Duan, Guang-qi; Zhang, Min; Guan, Xiao-hao; Yin, Zhi-qing

    2012-09-01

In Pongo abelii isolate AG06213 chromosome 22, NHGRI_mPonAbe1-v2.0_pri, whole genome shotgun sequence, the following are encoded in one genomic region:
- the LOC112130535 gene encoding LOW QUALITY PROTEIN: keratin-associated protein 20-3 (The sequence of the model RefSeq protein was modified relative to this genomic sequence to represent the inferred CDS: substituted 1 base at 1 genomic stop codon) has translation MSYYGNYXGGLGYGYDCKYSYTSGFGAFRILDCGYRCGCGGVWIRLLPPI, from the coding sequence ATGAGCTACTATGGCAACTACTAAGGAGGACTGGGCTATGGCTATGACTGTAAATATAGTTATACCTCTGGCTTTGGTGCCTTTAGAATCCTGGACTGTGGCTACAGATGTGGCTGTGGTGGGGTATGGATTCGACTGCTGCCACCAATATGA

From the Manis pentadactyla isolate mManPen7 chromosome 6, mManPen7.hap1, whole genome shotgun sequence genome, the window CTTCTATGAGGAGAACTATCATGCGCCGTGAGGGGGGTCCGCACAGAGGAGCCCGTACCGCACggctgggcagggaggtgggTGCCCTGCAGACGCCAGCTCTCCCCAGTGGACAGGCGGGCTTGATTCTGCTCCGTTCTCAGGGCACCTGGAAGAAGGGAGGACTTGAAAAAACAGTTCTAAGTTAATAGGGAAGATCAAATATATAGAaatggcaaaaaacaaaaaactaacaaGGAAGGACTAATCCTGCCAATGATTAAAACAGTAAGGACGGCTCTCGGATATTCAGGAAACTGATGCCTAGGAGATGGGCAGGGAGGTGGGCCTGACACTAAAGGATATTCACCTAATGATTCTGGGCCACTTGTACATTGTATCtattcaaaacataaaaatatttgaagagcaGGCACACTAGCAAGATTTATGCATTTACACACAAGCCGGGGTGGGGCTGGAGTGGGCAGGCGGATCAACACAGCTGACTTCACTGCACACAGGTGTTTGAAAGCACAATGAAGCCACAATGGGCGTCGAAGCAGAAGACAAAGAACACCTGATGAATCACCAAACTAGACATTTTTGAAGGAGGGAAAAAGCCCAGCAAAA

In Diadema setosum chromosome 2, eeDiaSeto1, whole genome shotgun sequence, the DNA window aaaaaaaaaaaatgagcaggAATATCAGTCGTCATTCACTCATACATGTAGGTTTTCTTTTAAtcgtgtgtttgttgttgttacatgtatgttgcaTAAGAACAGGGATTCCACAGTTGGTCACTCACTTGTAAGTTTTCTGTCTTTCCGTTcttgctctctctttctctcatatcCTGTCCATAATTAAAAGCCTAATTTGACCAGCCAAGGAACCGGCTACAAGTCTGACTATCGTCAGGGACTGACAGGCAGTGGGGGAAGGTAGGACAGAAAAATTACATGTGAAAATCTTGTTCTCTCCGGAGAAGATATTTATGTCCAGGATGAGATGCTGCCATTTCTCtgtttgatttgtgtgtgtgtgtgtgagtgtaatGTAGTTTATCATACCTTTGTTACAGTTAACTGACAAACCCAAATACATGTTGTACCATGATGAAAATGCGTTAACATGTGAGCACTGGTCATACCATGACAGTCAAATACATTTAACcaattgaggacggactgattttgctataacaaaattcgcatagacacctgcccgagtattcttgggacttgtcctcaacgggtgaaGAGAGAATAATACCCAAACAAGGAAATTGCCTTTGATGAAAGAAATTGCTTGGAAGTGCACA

To explore the value of employing the small intestinal feeding tube in treating high position intestinal obstruction of newborn infant. Five newborn infants (3 males and 2 females; 1 premature infant and 4 fully-mature infants; 2 had membranous atresia of duodenum, 1 had annular pancreas, and 2 had proximal small intestine atresia; 1 infant had malrotation). The duodenal membrane-like atresia and the blind-end of small intestine were removed and intestinal anastomosis was performed, which was combined with intestinal malrotation removal. Before the intestinal anastomosis surgery, the anesthetist inserted via nose a 6Fr small intestinal ED tube, made by CREATE MEDIC CO LTD of Japan[ the State Food and Drug Administration-instrument (Im.) 2007-NO.2661620]. Twenty-four hours after surgery, abdominal X-ray plain film was taken and patients were fed with syrup; 48 hours later, formula milk was pumped or lactose-free milk amino acids were given by intravenous injection pump through the feeding tube. The amount of milk and fluids was gradually increased to normal amount according to the condition. In initial 3 days the intravenous nutrition was given and one week after operation, the infants were fed through mouth in addition to pumping milk through the tube and stopped infusion. Ten to 22 days after operation, the tube was removed and the infant patients were discharged. All the five infants showed that the feeding through the nutrition tube was accomplished and the time of venous nutrition was reduced and fistula operation was avoided. None of the infants on question was off the tube and no jaundice exacerbation was found and the liver function was also found normal. At the very beginning, the tube was occasionally blocked by milk vale in one infant and after 0.9% sodium chloride solution flushing patency restored. After that, the feeding tube was washed once with warm water after feeding. In one infant vomiting occurred due to enough oral milk. The photograph of upper